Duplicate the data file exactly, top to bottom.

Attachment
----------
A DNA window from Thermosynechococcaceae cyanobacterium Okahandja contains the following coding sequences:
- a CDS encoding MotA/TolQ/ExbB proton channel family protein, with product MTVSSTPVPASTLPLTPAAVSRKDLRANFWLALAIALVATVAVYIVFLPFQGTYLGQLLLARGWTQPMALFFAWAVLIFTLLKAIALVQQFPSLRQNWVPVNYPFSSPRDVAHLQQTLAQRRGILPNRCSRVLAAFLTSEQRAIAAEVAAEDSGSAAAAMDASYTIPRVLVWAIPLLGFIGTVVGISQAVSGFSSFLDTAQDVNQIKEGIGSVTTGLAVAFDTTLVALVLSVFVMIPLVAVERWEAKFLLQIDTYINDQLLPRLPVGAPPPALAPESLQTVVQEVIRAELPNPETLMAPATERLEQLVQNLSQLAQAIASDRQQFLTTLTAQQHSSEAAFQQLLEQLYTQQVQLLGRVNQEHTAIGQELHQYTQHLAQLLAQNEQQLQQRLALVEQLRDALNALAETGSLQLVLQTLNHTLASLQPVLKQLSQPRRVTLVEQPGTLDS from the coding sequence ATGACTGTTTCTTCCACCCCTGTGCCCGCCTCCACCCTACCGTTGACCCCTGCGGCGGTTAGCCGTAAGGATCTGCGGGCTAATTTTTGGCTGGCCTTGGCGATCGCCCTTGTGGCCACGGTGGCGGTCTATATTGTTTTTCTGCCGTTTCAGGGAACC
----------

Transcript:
A DNA window from Thermosynechococcaceae cyanobacterium Okahandja contains the following coding sequences:
- a CDS encoding MotA/TolQ/ExbB proton channel family protein, with product MTVSSTPVPASTLPLTPAAVSRKDLRANFWLALAIALVATVAVYIVFLPFQGTYLGQLLLARGWTQPMALFFAWAVLIFTLLKAIALVQQFPSLRQNWVPVNYPFSSPRDVAHLQQTLAQRRGILPNRCSRVLAAFLTSEQRAIAAEVAAEDSGSAAAAMDASYTIPRVLVWAIPLLGFIGTVVGISQAVSGFSSFLDTAQDVNQIKEGIGSVTTGLAVAFDTTLVALVLSVFVMIPLVAVERWEAKFLLQIDTYINDQLLPRLPVGAPPPALAPESLQTVVQEVIRAELPNPETLMAPATERLEQLVQNLSQLAQAIASDRQQFLTTLTAQQHSSEAAFQQLLEQLYTQQVQLLGRVNQEHTAIGQELHQYTQHLAQLLAQNEQQLQQRLALVEQLRDALNALAETGSLQLVLQTLNHTLASLQPVLKQLSQPRRVTLVEQPGTLDS from the coding sequence ATGACTGTTTCTTCCACCCCTGTGCCCGCCTCCACCCTACCGTTGACCCCTGCGGCGGTTAGCCGTAAGGATCTGCGGGCTAATTTTTGGCTGGCCTTGGCGATCGCCCTTGTGGCCACGGTGGCGGTCTATATTGTTTTTCTGCCGTTTCAGGGAACC